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ORIGINAL ARTICLE
Year : 2017  |  Volume : 8  |  Issue : 2  |  Page : 150-153  

Common causes of eye enucleation among patients


Department of Nursing, Nasibeh Nursing and Midwifery College, Mazandaran University of Medical Sciences, Sari 48151, Mazandaran, Iran

Date of Web Publication10-Jul-2017

Correspondence Address:
Mohammad Ali Heidari Gorji
Department of Nursing, Nasibeh Nursing and Midwifery College, Mazandaran University of Medical Sciences, Khazar Street, Sari 48151, Mazandaran
Iran
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Source of Support: None, Conflict of Interest: None


DOI: 10.4103/0976-9668.210006

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   Abstract 

Background: We investigated the contributing causes and factors leading to eye enucleation procedure among the patients referred to the ophthalmology clinic of the Center Eye Hospital in Tehran, Iran. Patients and Methods: We retrospectively analyzed the clinical records of patients referred to the ophthalmology clinic of the Center Eye Hospital in Tehran, Iran, in the past 3 years. The data retrieved were analyzed. Results: A total of 313 patients underwent eye enucleation during the past 3 years. The average age of the patients was 36.7 years (range: 20–44 years). Two hundred and eight patients (66.5%) were males and 105 (33.5%) were females. One hundred and sixty-nine patients had the right eye enucleation while 144 patients had the left eye enucleation. The various procedures included enucleation (83%), evisceration (13.4%), and exantration (3.6%). The factors leading to these procedures included trauma (33.2%), phthisis bulbi (20.7%), tumors (15.7%), and infections (10.5%). Conclusion: In our study population, trauma was the main factor leading to eye enucleation. Hence, measures to increase social awareness and knowledge to reduce trauma cases are necessary as a preventive approach to reduce eye enucleation procedures. Concurrently, ophthalmologists should also pay more attention in early diagnoses and screening of eye health, especially detecting tumor cases such as retinoblastoma and postsurgical care to reduce secondary infections will be effective actions to reduce the overall rate of enucleation.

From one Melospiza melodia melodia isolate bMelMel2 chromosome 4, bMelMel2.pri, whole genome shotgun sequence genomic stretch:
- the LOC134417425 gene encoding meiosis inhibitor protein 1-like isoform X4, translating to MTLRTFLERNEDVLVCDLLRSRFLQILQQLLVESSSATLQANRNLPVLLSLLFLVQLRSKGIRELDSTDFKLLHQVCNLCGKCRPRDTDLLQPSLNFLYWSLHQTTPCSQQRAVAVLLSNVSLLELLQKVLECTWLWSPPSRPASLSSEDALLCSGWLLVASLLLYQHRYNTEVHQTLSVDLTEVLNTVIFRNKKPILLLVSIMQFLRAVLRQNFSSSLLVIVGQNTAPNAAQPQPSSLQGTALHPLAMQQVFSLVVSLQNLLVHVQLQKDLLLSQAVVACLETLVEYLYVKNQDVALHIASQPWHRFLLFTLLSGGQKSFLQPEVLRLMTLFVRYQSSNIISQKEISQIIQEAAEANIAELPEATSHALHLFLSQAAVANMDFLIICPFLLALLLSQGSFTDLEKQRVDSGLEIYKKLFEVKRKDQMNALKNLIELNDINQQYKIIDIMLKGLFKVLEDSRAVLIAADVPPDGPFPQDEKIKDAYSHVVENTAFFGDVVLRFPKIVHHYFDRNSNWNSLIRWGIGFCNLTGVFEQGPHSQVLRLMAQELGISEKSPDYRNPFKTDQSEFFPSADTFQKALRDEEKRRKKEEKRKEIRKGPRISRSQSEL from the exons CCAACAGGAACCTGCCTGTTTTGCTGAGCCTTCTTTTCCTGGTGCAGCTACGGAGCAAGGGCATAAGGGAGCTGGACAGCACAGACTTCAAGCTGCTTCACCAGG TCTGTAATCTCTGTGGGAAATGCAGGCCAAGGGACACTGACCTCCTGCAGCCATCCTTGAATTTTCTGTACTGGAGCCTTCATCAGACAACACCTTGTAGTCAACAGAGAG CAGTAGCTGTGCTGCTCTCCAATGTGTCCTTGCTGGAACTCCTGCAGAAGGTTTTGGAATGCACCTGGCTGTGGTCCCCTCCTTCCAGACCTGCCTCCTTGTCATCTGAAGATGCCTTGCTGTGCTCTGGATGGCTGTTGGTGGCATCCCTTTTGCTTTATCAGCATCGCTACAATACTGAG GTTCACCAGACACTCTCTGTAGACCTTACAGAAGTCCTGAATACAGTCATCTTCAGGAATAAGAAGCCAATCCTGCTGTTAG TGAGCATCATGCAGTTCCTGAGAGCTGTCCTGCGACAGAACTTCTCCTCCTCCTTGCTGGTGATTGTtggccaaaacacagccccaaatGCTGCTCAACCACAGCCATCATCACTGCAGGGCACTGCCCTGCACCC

Keywords: Causes, evisceration, exantration, eye enucleation


How to cite this article:
Farokhfar A, Ahmadzadeh-Amiri A, Sheikhrezaee M R, Gorji MA, Agaei N. Common causes of eye enucleation among patients. J Nat Sc Biol Med 2017;8:150-3

How to cite this URL:
Farokhfar A, Ahmadzadeh-Amiri A, Sheikhrezaee M R, Gorji MA, Agaei N. Common causes of eye enucleation among patients. J Nat Sc Biol Med [serial online] 2017 [cited 2020 Oct 25];8:150-3. Available from: http://www.jnsbm.org/text.asp?2017/8/2/150/210006


   Introduction Top


Eye enucleation surgery includes complete removal of eyes or cut and removal of eyeballs, which is often an end-stage treatment of ophthalmological diseases such as tumors inside balls, severe eye infections, severe ischemia to eyes, large tear causing lack of visibility, and painful blind eyes. The goal of enucleation surgery is to protect eyes against ophthalmic sympathetic risk, save patients' lives, reduce pain, and sometimes keep the patients' beauty. Since prevention can reduce the incidence of eye lesions, conducting epidemiological studies to understand the mechanisms, patterns, and factors leading to enucleation surgery is necessary to develop optimal preventive public health programs.[1]